The view is from a hill in the Peleosti district, overlooking a skyline dominated by the dome of the Chogyan Temple of Tofa, the Luck Goddess. Occupying the majority of the picture plane, however, is a close-up depiction of what is known as a dimadini—a “bird temple.”
Although Chogya is the official state religion, all faiths are tolerated within the empire, provided they do not proselytize. The ban on seeking converts was put in place by the empress Nanèh, whose reign saw the beginning of the empire’s deliberate inward turn. It is an injunction that presents a particular challenge for the few surviving adherents of the Liùkeh religion. Followers of this ancient creed believe that the qualitative conditions of the life into which they will be reincarnated after death is determined by how well they accomplish a specific set of religious duties, and these include securing a certain amount of converts to the faith.
Liùkhites have found an ingenious way around this problematic situation, however, one that takes advantage of the vagueness of the definition of conversion as presented in their sacred texts. Unlike the Chogyans, who believe the transmigration of the soul to occur only between human lives, the Liùkeh faith also countenances the possibility of humans reincarnating into animals, and vice versa. Since animals are thus included in the ever-turning wheel of existence, it makes sense to think that they too might take an interest in the cultivation of their eternal souls. Liùkhites, therefore, have set about proselytizing to animals. The hope is that the animal converts will later be reincarnated as human beings. These newly born men and women, it is thought, will then be naturally predisposed to spontaneously converting to the Liùkeh faith. Once this happens, they will in turn work to win more animal followers. And so on it will go, until the day that Liùkhism is the religion not only of all human beings, but of all living creatures.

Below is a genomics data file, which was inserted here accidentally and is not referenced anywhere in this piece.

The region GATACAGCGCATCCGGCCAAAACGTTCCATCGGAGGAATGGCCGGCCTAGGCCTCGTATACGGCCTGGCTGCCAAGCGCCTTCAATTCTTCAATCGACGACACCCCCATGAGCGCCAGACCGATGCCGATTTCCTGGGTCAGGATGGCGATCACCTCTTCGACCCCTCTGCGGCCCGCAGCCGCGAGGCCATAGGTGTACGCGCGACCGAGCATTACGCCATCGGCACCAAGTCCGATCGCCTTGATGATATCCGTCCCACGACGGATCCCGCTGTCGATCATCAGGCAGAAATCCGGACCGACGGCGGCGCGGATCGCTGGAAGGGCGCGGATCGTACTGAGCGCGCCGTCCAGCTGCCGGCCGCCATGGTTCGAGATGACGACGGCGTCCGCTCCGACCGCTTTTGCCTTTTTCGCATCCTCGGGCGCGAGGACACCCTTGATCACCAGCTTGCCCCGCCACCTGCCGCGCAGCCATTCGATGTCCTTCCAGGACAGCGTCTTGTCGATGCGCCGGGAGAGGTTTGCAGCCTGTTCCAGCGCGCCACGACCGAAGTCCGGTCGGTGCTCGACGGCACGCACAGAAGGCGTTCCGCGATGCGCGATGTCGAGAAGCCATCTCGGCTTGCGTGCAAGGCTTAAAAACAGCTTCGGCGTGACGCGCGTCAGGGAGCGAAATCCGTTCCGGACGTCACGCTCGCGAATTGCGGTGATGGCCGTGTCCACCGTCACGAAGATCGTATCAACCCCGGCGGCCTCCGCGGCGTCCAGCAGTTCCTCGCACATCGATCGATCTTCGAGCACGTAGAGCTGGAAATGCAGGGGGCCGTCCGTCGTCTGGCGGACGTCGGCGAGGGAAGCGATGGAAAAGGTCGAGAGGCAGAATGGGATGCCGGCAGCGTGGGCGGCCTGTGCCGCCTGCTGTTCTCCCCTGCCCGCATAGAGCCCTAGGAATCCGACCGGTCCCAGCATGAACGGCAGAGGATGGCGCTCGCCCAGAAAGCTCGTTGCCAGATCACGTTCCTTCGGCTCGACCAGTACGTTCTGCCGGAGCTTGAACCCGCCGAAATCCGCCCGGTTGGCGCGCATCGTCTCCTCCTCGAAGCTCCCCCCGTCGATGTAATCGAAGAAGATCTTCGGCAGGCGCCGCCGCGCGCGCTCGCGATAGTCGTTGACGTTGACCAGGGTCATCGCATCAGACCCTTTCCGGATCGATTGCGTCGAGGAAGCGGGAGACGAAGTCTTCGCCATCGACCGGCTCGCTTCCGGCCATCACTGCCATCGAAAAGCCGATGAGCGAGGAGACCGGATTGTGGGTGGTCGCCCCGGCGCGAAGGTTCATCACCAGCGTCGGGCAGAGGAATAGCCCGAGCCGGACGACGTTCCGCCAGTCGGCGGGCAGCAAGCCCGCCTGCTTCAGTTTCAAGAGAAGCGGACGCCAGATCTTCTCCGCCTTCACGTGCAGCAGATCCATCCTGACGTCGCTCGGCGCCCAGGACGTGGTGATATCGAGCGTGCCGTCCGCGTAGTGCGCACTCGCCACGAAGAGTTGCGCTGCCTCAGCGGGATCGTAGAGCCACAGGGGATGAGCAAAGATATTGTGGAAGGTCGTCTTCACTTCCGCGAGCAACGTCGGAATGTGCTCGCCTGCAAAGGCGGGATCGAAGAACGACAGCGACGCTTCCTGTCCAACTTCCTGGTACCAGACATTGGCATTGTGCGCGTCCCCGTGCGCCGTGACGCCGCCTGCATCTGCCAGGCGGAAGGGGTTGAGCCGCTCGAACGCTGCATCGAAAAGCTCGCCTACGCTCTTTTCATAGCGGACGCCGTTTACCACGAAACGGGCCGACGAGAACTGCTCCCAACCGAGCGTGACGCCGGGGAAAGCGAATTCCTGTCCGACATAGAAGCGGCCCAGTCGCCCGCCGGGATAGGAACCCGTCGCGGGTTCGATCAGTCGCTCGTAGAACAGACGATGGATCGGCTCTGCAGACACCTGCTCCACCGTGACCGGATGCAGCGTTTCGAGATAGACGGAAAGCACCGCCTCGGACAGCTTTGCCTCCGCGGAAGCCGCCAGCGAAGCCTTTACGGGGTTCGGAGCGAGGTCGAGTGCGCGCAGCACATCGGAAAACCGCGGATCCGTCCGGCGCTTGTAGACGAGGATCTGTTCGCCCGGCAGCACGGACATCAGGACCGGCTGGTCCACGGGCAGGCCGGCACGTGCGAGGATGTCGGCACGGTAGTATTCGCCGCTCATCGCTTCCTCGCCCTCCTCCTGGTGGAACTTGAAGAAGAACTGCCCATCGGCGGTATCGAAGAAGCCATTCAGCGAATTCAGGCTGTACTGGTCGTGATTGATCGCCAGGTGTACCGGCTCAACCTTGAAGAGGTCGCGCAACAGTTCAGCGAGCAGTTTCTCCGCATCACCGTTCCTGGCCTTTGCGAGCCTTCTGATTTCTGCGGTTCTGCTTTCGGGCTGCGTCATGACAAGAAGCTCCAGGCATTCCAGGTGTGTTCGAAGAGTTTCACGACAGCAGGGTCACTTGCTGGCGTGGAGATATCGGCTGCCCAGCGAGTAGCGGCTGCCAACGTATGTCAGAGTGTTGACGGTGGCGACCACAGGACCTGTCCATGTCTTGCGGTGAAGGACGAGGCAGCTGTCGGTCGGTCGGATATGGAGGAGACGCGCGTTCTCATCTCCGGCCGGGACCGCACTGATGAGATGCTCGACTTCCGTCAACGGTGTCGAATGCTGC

In Sensuka, the Liùkhites’ conversion efforts are largely directed at birds, for which they build intricately carved miniature wooden temples. These structures are then suspended from the boughs of trees and filled with seeds, so as to entice the birds inside. The two men sitting cross-legged on a carpet and looking up intently at the dimadini are two Liùkhite devotees. They have been appointed with the task of determining exactly how many individual birds attend this place of worship on a regular basis. These they will then enumerate as official converts in their sacred records. To those amused Sensukans who point out that the birds are clearly only visiting the dimadini for the seeds, the Liùkhites reply that religion must always endeavor to meet individuals on their own terms.